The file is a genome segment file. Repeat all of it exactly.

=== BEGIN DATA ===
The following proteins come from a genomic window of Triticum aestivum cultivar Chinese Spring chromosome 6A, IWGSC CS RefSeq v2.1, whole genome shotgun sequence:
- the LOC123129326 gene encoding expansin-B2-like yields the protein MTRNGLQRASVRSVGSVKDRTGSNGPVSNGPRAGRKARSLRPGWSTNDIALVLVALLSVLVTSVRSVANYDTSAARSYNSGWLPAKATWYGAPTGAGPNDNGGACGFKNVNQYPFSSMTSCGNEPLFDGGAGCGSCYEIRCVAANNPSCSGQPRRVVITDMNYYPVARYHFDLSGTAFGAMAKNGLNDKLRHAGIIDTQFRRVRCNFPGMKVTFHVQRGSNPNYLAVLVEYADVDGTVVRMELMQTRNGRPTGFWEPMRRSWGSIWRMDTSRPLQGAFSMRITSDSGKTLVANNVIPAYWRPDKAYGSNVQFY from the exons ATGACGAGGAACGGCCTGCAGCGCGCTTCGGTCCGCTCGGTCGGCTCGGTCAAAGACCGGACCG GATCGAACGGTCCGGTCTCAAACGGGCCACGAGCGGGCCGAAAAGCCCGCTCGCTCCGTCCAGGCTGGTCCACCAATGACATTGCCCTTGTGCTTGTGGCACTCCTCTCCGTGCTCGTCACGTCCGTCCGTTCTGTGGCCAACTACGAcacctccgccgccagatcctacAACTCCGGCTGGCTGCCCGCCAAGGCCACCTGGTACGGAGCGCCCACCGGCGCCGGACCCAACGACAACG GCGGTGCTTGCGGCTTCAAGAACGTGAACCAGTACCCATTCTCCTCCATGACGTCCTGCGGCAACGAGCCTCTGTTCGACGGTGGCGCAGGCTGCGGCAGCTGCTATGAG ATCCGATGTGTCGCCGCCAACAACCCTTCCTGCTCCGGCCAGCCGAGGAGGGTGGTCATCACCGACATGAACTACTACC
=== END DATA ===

The following proteins come from a genomic window of Triticum aestivum cultivar Chinese Spring chromosome 6A, IWGSC CS RefSeq v2.1, whole genome shotgun sequence:
- the LOC123129326 gene encoding expansin-B2-like yields the protein MTRNGLQRASVRSVGSVKDRTGSNGPVSNGPRAGRKARSLRPGWSTNDIALVLVALLSVLVTSVRSVANYDTSAARSYNSGWLPAKATWYGAPTGAGPNDNGGACGFKNVNQYPFSSMTSCGNEPLFDGGAGCGSCYEIRCVAANNPSCSGQPRRVVITDMNYYPVARYHFDLSGTAFGAMAKNGLNDKLRHAGIIDTQFRRVRCNFPGMKVTFHVQRGSNPNYLAVLVEYADVDGTVVRMELMQTRNGRPTGFWEPMRRSWGSIWRMDTSRPLQGAFSMRITSDSGKTLVANNVIPAYWRPDKAYGSNVQFY from the exons ATGACGAGGAACGGCCTGCAGCGCGCTTCGGTCCGCTCGGTCGGCTCGGTCAAAGACCGGACCG GATCGAACGGTCCGGTCTCAAACGGGCCACGAGCGGGCCGAAAAGCCCGCTCGCTCCGTCCAGGCTGGTCCACCAATGACATTGCCCTTGTGCTTGTGGCACTCCTCTCCGTGCTCGTCACGTCCGTCCGTTCTGTGGCCAACTACGAcacctccgccgccagatcctacAACTCCGGCTGGCTGCCCGCCAAGGCCACCTGGTACGGAGCGCCCACCGGCGCCGGACCCAACGACAACG GCGGTGCTTGCGGCTTCAAGAACGTGAACCAGTACCCATTCTCCTCCATGACGTCCTGCGGCAACGAGCCTCTGTTCGACGGTGGCGCAGGCTGCGGCAGCTGCTATGAG ATCCGATGTGTCGCCGCCAACAACCCTTCCTGCTCCGGCCAGCCGAGGAGGGTGGTCATCACCGACATGAACTACTACC